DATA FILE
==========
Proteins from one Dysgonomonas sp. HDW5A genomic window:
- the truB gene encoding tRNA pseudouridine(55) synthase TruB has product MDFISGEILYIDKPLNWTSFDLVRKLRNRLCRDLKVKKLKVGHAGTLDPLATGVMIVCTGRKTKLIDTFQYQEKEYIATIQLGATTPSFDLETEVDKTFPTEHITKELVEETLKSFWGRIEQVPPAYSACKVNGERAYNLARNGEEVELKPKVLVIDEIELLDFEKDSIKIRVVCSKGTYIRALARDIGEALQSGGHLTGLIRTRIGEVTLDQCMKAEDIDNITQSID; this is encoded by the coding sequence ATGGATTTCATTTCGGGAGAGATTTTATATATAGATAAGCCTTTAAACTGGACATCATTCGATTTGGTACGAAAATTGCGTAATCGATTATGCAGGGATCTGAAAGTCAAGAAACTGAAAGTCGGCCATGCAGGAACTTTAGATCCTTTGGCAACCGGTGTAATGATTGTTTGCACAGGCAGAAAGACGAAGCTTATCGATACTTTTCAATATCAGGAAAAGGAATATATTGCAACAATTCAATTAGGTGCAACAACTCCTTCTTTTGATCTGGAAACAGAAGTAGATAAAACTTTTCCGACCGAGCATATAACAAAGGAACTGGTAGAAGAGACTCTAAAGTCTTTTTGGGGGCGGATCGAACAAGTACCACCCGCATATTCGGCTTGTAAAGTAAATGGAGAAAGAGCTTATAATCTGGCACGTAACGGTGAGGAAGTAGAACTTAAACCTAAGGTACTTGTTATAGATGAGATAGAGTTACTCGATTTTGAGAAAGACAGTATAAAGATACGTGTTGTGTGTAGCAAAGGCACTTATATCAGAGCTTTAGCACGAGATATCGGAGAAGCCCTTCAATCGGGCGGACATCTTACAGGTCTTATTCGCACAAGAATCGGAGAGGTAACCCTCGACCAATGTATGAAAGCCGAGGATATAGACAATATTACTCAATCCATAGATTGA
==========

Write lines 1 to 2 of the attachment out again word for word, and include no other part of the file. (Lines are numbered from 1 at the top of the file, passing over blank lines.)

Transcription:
Proteins from one Dysgonomonas sp. HDW5A genomic window:
- the truB gene encoding tRNA pseudouridine(55) synthase TruB has product MDFISGEILYIDKPLNWTSFDLVRKLRNRLCRDLKVKKLKVGHAGTLDPLATGVMIVCTGRKTKLIDTFQYQEKEYIATIQLGATTPSFDLETEVDKTFPTEHITKELVEETLKSFWGRIEQVPPAYSACKVNGERAYNLARNGEEVELKPKVLVIDEIELLDFEKDSIKIRVVCSKGTYIRALARDIGEALQSGGHLTGLIRTRIGEVTLDQCMKAEDIDNITQSID; this is encoded by the coding sequence ATGGATTTCATTTCGGGAGAGATTTTATATATAGATAAGCCTTTAAACTGGACATCATTCGATTTGGTACGAAAATTGCGTAATCGATTATGCAGGGATCTGAAAGTCAAGAAACTGAAAGTCGGCCATGCAGGAACTTTAGATCCTTTGGCAACCGGTGTAATGATTGTTTGCACAGGCAGAAAGACGAAGCTTATCGATACTTTTCAATATCAGGAAAAGGAATATATTGCAACAATTCAATTAGGTGCAACAACTCCTTCTTTTGATCTGGAAACAGAAGTAGATAAAACTTTTCCGACCGAGCATATAACAAAGGAACTGGTAGAAGAGACTCTAAAGTCTTTTTGGGGGCGGATCGAACAAGTACCACCCGCATATTCGGCTTGTAAAGTAAATGGAGAAAGAGCTTATAATCTGGCACGTAACGGTGAGGAAGTAGAACTTAAACCTAAGGTACTTGTTATAGATGAGATAGAGTTACTCGATTTTGAGAAAGACAGTATAAAGATACGTGTTGTGTGTAGCAAAGGCACTTATATCAGAGCTTTAGCACGAGATATCGGAGAAGCCCTTCAATCGGGCGGACATCTTACAGGTCTTATTCGCACAAGAATCGGAGAGGTAACCCTCGACCAATGTATGAAAGCCGAGGATATAGACAATATTACTCAATCCATAGATTGA